I've had a couple of things published, in "Cowboy Magazine." Both were the story type, and not poems, though. The first work published, they entitled "Cowboys Are." It appeared in the Summer 1993 issue. The second publishin', was in the Fall 1994 issue. That was titled, "The Hero." It was a story, that I wrote, 'bout my Granddad. It was a tremendous honor, to have the world read, 'bout my life long inspiration.

See, all I've ever wanted to be, is a Cowboy, like him. I grew up in Oklahoma. I've been employed, on numerous farm and ranch operations. I currently live on Blue Branch Cattle Company property. It's a 3,000 acre spread, located near Byars, OK, which is 60 miles southeast of OK City. We're currently runnin' a little over a thousand head of crossbred heifers. Through the course of a year, we'll run 2,000 head, through here. It's a great outfit and I'm very fortunate to ride for their brand.

In the recent past, I have made numerous public appearances to entertain folks, with my poetry and "Cowboy Philosophy." I not only enjoy meetin' folks and sharin' my life with 'em, but when I can reach out and help someone, with a fund raisin' event, that really makes my world seem like a much better place. There just ain't nothin' like helpin' the young folks or the senior citizens.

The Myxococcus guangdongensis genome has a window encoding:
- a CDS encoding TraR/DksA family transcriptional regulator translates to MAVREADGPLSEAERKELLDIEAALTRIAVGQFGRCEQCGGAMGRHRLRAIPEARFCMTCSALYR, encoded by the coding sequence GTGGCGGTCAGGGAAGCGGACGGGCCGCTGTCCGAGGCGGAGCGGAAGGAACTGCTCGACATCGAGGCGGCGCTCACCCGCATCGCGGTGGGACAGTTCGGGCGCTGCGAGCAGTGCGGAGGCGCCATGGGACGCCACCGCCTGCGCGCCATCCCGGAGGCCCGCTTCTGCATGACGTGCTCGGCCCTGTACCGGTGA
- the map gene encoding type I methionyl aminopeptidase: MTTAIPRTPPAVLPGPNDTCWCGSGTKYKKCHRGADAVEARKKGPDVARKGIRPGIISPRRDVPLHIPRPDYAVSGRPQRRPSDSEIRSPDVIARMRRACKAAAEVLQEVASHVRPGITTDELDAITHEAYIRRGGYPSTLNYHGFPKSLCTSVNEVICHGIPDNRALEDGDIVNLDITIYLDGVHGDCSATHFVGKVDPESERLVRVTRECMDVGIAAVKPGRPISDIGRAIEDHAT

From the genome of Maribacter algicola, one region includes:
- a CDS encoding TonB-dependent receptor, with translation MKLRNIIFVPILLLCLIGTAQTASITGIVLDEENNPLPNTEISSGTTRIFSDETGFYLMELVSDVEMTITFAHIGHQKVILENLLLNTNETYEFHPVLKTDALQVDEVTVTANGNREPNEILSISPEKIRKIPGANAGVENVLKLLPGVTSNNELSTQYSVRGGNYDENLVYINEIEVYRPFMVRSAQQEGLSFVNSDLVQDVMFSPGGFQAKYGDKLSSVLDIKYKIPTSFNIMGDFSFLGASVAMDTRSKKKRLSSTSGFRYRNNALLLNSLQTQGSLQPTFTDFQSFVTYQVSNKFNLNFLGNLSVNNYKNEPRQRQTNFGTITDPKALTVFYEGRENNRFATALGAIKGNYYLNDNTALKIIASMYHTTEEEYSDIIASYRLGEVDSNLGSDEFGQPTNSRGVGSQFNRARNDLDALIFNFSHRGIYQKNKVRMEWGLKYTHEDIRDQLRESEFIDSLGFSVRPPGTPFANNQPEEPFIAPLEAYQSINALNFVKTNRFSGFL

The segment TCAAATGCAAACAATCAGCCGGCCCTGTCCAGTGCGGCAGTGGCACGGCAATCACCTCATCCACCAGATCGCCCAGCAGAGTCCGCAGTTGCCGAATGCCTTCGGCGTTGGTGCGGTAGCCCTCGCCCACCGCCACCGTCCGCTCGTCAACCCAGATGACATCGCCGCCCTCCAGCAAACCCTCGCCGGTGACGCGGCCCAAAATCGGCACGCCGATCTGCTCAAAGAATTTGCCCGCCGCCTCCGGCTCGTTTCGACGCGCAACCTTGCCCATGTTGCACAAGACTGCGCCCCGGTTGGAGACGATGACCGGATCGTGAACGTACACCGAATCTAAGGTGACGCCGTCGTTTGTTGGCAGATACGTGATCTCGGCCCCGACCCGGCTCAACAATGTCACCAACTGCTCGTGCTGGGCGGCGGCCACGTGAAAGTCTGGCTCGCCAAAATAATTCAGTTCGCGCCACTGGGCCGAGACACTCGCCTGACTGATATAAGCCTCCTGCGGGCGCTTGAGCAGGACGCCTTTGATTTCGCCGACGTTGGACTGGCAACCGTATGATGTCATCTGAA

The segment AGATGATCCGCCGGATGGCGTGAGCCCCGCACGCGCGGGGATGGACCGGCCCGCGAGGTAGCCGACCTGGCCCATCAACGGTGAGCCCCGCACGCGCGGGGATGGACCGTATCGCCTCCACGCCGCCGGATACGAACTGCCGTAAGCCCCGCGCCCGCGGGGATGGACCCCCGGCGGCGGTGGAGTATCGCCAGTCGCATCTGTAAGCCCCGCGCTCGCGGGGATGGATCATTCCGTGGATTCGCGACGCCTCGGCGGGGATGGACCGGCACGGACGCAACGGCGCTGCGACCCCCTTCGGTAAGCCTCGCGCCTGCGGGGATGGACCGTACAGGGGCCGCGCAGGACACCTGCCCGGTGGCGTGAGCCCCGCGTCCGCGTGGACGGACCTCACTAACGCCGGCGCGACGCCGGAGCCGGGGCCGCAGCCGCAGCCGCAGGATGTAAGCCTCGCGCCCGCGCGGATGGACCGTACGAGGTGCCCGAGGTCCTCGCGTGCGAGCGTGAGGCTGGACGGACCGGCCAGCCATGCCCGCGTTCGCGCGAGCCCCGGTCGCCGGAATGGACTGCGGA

Western Treasure", was wrote, 'bout a workin' ranch Cowboy, named Glenn Muir. He was from Hardesty, OK. Me and him became very close friends. That was indeed an honor, for me.

Glenn had always been a workin' ranch Cowboy. He'd worked for the same outfit, for over 40 years. He told me, that the only time he hadn't been a workin' ranch Cowboy, was back in his early days, he traveled all the way to Phoenix, Arizona, to try out for the St. Louis Baseball Cardinals. He threw his shoulder out and came back home.

Glenn passed away, a few years back. He'd always wanted me to recite this poem, at his funeral. But, I didn't hear 'bout him passin' away, 'til the day they was to bury him and I couldn't make it in time. So, his daughter had 'em put that poem in the Guymon, OK newspaper. Glenn was a very well liked and well respected man.

Right 'fore he died, he had a stroke. They had 'im in a hospital, in Amarillo. His daughter told me, that he was hooked up to a lot of machines and stuff. She said, that he told the Docs, "If I can't be a Cowboy, ride my horse and check the fences and the cattle...unplug them damn machines!" They did. And my Amigo went on to greener pastures.

Ya know, that says a LOT! I mean, what other profession, is there, in the whole wide world, 'cept bein' a TRUE COWBOY, where a person'd wanna die, if they couldn't do that job? None, I reckon. Can't you just see somebody sayin', "God! Please take me, if I can't sell insurance?" That's 'cause bein' a TRUE COWBOY ain't a job. It's an HONOR and a way of life. It's in your blood and your heart. Shoot, I better stop, 'fore I go to writtin' another poem!

I just wanted y'all to know more, 'bout ol' Glenn.